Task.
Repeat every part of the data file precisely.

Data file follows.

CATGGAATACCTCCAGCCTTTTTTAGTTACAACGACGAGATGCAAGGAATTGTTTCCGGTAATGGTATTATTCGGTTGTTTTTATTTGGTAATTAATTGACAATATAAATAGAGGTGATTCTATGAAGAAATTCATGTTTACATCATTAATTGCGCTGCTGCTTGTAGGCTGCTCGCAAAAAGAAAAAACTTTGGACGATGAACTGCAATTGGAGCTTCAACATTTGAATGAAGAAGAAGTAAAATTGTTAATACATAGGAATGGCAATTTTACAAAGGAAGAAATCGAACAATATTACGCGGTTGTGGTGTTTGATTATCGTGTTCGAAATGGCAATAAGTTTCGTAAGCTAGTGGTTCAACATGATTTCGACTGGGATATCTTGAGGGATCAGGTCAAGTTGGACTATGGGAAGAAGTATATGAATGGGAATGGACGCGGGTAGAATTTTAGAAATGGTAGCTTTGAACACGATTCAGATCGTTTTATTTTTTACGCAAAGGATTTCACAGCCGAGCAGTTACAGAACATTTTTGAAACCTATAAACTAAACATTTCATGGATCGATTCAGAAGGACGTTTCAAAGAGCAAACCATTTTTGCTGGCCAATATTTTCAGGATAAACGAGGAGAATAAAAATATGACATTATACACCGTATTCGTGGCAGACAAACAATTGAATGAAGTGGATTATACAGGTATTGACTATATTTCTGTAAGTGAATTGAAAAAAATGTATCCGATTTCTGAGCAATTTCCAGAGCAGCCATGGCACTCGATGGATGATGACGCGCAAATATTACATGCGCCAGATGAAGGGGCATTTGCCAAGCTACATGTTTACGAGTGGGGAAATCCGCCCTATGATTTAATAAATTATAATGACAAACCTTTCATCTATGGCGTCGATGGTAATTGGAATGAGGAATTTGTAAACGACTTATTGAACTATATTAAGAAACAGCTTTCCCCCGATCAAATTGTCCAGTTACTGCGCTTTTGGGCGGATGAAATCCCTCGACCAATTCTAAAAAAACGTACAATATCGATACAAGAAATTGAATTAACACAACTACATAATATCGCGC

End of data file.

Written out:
CATGGAATACCTCCAGCCTTTTTTAGTTACAACGACGAGATGCAAGGAATTGTTTCCGGTAATGGTATTATTCGGTTGTTTTTATTTGGTAATTAATTGACAATATAAATAGAGGTGATTCTATGAAGAAATTCATGTTTACATCATTAATTGCGCTGCTGCTTGTAGGCTGCTCGCAAAAAGAAAAAACTTTGGACGATGAACTGCAATTGGAGCTTCAACATTTGAATGAAGAAGAAGTAAAATTGTTAATACATAGGAATGGCAATTTTACAAAGGAAGAAATCGAACAATATTACGCGGTTGTGGTGTTTGATTATCGTGTTCGAAATGGCAATAAGTTTCGTAAGCTAGTGGTTCAACATGATTTCGACTGGGATATCTTGAGGGATCAGGTCAAGTTGGACTATGGGAAGAAGTATATGAATGGGAATGGACGCGGGTAGAATTTTAGAAATGGTAGCTTTGAACACGATTCAGATCGTTTTATTTTTTACGCAAAGGATTTCACAGCCGAGCAGTTACAGAACATTTTTGAAACCTATAAACTAAACATTTCATGGATCGATTCAGAAGGACGTTTCAAAGAGCAAACCATTTTTGCTGGCCAATATTTTCAGGATAAACGAGGAGAATAAAAATATGACATTATACACCGTATTCGTGGCAGACAAACAATTGAATGAAGTGGATTATACAGGTATTGACTATATTTCTGTAAGTGAATTGAAAAAAATGTATCCGATTTCTGAGCAATTTCCAGAGCAGCCATGGCACTCGATGGATGATGACGCGCAAATATTACATGCGCCAGATGAAGGGGCATTTGCCAAGCTACATGTTTACGAGTGGGGAAATCCGCCCTATGATTTAATAAATTATAATGACAAACCTTTCATCTATGGCGTCGATGGTAATTGGAATGAGGAATTTGTAAACGACTTATTGAACTATATTAAGAAACAGCTTTCCCCCGATCAAATTGTCCAGTTACTGCGCTTTTGGGCGGATGAAATCCCTCGACCAATTCTAAAAAAACGTACAATATCGATACAAGAAATTGAATTAACACAACTACATAATATCGCGC